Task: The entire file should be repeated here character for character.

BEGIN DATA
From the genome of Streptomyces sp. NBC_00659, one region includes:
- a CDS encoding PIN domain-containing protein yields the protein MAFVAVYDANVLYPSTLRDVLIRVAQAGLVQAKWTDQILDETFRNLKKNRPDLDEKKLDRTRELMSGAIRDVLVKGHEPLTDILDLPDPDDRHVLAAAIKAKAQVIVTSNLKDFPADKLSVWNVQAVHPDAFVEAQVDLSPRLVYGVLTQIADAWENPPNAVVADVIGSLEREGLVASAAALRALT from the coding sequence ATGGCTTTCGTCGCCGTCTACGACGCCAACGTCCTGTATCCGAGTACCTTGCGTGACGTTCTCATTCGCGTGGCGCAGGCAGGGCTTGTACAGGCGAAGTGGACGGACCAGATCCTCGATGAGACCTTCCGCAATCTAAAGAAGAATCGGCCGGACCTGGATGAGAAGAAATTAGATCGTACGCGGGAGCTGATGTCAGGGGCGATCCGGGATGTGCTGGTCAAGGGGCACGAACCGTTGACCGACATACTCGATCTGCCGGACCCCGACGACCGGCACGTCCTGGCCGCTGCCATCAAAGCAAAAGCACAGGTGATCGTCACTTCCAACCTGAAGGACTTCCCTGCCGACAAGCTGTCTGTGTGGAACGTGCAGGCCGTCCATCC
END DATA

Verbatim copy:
From the genome of Streptomyces sp. NBC_00659, one region includes:
- a CDS encoding PIN domain-containing protein yields the protein MAFVAVYDANVLYPSTLRDVLIRVAQAGLVQAKWTDQILDETFRNLKKNRPDLDEKKLDRTRELMSGAIRDVLVKGHEPLTDILDLPDPDDRHVLAAAIKAKAQVIVTSNLKDFPADKLSVWNVQAVHPDAFVEAQVDLSPRLVYGVLTQIADAWENPPNAVVADVIGSLEREGLVASAAALRALT from the coding sequence ATGGCTTTCGTCGCCGTCTACGACGCCAACGTCCTGTATCCGAGTACCTTGCGTGACGTTCTCATTCGCGTGGCGCAGGCAGGGCTTGTACAGGCGAAGTGGACGGACCAGATCCTCGATGAGACCTTCCGCAATCTAAAGAAGAATCGGCCGGACCTGGATGAGAAGAAATTAGATCGTACGCGGGAGCTGATGTCAGGGGCGATCCGGGATGTGCTGGTCAAGGGGCACGAACCGTTGACCGACATACTCGATCTGCCGGACCCCGACGACCGGCACGTCCTGGCCGCTGCCATCAAAGCAAAAGCACAGGTGATCGTCACTTCCAACCTGAAGGACTTCCCTGCCGACAAGCTGTCTGTGTGGAACGTGCAGGCCGTCCATCC